Robert Palmer of Tampa, Florida was sentenced on Friday to 63 months, just over five years, for assaulting police officers during the Jan. 6 insurrection on the Capitol. Thus far, Palmer’s is the longest sentence among over 150 defendants who have pleaded guilty for their involvement in the attack. The next-longest sentence for participation in the riot is 41 months.

Palmer was charged with repeatedly assaulting police officers. According to prosecutors, he threw a wooden plank at officers, sprayed a fire extinguisher at a line of police, and then threw the empty canister at the officers. A few minutes later, he retrieved the extinguisher and threw it at them again. He attacked another group of police by throwing a metal pole at them like a spear.

He ceased the assault when an officer shot him in the abdomen with a nonlethal rubber bullet. According to documents, all of the officers shielded themselves from Palmer’s attack and none of them were hurt.

“Those officers were so brave standing there, just taking all the stuff that people were giving them, all the taunts, all the jeers and everything,” Palmer said to Judge Tanya S. Chutkan prior to his sentence. “I am so ashamed I was part of that. Very, very ashamed.”

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Soon after the insurrection, Palmer was one of the first people to turn himself in to the FBI. In October, he pleaded guilty to his charges.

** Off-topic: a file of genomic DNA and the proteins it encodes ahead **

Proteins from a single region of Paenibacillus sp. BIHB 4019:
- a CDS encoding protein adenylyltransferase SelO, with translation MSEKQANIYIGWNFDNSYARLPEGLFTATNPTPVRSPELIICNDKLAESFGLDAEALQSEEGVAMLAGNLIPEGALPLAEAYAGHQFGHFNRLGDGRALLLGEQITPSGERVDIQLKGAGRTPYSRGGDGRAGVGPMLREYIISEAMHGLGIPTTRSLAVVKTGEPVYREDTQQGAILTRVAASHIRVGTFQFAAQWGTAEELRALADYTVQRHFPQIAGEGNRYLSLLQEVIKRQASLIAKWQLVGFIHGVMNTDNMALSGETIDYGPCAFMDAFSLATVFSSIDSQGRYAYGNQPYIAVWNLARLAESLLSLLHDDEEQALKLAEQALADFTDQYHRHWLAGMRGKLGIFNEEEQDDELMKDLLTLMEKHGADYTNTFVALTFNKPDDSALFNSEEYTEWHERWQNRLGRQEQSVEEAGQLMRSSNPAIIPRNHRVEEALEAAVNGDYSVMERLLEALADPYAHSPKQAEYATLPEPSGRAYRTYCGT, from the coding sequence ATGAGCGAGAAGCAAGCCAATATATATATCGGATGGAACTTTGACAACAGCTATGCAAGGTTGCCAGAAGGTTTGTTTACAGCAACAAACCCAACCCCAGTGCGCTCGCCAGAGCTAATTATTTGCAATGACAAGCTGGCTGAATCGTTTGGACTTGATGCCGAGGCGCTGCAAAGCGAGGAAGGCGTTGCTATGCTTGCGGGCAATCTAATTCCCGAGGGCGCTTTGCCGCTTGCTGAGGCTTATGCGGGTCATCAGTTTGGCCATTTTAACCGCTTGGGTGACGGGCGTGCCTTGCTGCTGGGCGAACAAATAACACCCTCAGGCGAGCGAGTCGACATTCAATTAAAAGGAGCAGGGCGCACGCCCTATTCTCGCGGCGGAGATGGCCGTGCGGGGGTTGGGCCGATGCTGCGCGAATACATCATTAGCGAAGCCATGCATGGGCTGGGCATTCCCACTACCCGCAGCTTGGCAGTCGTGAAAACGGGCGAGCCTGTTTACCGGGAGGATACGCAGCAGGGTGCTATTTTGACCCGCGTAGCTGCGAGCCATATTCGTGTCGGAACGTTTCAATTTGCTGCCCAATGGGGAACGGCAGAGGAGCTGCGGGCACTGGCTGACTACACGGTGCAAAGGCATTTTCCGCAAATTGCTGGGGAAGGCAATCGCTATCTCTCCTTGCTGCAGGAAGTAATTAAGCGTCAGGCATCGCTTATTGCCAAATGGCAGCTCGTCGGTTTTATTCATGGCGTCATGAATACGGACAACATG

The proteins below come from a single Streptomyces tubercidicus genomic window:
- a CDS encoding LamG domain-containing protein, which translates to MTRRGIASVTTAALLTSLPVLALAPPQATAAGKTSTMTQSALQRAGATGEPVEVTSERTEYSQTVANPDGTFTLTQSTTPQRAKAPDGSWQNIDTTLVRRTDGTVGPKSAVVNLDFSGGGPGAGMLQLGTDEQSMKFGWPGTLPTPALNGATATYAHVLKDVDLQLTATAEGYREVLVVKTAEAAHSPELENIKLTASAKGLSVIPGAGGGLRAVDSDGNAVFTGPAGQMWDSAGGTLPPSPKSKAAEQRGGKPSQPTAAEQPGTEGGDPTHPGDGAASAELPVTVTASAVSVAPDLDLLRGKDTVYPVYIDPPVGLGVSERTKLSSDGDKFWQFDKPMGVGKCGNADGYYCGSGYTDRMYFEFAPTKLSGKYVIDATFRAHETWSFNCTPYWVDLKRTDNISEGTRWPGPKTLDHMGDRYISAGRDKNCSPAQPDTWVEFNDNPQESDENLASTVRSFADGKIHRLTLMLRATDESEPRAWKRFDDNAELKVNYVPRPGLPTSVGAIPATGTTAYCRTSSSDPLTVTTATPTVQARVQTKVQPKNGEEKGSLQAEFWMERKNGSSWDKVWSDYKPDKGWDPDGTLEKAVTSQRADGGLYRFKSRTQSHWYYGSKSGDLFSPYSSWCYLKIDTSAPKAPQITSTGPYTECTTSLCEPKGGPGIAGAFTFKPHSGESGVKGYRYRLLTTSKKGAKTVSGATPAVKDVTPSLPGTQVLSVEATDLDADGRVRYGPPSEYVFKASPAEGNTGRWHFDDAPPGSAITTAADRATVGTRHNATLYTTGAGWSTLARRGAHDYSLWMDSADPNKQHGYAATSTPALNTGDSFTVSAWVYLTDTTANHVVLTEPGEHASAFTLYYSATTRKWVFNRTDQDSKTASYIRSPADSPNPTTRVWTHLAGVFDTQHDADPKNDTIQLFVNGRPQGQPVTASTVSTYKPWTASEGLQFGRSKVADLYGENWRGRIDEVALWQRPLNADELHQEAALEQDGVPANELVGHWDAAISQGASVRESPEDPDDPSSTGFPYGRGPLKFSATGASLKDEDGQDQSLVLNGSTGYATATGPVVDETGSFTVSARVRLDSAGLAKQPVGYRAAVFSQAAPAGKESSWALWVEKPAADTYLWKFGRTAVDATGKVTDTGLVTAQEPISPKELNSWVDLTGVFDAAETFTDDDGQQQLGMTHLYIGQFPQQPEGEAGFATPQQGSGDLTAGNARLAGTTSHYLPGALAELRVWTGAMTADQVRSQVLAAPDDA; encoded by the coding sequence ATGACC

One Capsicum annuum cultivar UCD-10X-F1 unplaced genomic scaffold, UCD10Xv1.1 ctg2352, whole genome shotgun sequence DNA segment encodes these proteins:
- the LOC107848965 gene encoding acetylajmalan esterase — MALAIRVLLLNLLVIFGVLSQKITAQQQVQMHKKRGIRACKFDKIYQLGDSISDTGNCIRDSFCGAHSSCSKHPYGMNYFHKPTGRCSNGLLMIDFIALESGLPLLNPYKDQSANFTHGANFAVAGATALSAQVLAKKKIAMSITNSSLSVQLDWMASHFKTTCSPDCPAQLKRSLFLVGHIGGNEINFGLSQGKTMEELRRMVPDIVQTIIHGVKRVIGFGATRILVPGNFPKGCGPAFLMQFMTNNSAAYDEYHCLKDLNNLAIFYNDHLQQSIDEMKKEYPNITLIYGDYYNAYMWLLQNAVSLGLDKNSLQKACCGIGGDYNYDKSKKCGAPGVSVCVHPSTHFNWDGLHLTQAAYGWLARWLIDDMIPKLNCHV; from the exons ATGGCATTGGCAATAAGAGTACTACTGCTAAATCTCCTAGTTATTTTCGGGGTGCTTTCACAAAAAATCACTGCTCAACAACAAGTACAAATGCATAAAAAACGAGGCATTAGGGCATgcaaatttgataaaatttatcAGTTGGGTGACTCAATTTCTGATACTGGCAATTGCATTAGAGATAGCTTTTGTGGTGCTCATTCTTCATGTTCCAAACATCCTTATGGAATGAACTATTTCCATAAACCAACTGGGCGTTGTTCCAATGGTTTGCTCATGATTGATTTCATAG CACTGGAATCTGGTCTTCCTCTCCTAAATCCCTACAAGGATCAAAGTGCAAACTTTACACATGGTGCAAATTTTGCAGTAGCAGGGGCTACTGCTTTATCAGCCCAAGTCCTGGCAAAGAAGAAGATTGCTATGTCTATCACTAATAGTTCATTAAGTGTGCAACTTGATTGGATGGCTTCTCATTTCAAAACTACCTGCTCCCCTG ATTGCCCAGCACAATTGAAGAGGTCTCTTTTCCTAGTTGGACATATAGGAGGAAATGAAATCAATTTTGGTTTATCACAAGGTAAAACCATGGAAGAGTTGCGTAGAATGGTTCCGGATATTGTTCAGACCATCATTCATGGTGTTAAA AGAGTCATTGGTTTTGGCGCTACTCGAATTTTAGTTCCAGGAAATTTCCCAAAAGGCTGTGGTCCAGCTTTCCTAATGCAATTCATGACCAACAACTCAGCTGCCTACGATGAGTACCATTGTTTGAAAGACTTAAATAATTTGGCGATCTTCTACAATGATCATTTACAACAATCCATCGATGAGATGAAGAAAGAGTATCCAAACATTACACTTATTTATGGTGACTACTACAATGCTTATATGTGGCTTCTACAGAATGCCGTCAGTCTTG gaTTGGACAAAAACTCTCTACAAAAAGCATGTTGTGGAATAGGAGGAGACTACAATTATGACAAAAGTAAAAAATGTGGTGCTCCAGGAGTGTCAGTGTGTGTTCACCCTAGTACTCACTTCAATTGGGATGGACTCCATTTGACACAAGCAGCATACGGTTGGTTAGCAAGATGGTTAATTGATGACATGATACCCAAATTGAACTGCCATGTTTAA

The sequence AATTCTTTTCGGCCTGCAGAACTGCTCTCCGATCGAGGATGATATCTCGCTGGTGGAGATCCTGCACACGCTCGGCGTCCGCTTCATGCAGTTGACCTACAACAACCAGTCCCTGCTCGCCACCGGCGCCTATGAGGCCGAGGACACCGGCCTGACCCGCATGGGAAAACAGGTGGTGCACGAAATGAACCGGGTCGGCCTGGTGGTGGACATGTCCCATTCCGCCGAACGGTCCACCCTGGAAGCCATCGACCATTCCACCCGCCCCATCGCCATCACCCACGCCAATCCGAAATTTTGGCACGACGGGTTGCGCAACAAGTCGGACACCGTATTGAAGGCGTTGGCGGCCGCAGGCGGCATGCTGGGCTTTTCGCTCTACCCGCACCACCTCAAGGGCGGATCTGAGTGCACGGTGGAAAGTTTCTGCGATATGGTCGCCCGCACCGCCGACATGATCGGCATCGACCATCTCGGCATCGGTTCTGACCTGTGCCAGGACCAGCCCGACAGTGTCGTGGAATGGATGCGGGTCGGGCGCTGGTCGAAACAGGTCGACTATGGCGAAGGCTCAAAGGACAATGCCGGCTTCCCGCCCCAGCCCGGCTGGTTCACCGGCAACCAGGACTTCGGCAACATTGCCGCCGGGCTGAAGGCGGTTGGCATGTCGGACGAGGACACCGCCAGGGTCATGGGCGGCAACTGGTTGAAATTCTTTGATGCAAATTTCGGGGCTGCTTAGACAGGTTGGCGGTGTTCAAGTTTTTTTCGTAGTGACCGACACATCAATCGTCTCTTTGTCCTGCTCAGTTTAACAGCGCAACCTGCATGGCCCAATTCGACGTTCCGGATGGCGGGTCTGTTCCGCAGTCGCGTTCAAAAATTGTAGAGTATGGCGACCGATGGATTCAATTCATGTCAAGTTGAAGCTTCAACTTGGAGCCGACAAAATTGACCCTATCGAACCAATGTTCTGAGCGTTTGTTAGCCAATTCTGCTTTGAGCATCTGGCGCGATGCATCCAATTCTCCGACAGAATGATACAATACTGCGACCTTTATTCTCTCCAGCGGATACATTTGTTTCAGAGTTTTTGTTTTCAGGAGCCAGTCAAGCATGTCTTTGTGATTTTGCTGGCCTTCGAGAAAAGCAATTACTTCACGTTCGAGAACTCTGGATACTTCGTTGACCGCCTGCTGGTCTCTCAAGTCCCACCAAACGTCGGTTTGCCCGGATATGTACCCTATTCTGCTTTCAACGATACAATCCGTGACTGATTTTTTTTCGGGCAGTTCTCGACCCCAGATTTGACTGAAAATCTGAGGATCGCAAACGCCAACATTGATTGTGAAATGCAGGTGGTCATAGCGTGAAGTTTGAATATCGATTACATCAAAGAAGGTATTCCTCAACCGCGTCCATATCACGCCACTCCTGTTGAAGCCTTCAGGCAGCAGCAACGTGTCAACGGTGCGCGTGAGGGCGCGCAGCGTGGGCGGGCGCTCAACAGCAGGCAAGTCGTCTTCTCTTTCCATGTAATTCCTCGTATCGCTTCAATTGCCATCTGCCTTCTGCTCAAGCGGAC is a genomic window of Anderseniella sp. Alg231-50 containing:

In light of these acts, his lawyer, Bjorn Brunvand, argued that Palmer deserved a reduced sentence on the grounds that he held himself accountable for his actions. However, prosecutors argued that Palmer’s post on social media after he plead guilty shows a lack of remorse.

In the post, which Palmer admitted on Friday was untruthful, Palmer asked for support from his viewers and argued that the assault was in self-defense, falsely claiming that he only threw the fire extinguisher after being shot by the rubber round.

“The posting of the false statement indicated at the time after he pleaded guilty that he was still denying his culpability for the offense,” said Chutkan, who determined that these actions demonstrated lack of remorse.

The defense lawyer also argued that Palmer behaved in a “completely out of character” manner during the Jan. 6 riot, and that his client did so because he was “swept up in the furor of the crowd.”

However, prosecutors refuted this argument. “Palmer did not stumble into a bad situation,” they said. They pointed to the fact that Palmer had only assaulted the police after watching officers be attacked for an hour. The lawyers summarized, “Knowing exactly what has happening to the officers in the Lower West Terrace tunnel, Palmer chose to get closer and physically attack.”

Of the ruling against Palmer, Chutkan said, “It has to be made clear that trying to violently overthrow the government, trying to stop the peaceful transition of power, and assaulting law enforcement officers in that effort is going to be met with absolutely certain punishment.”

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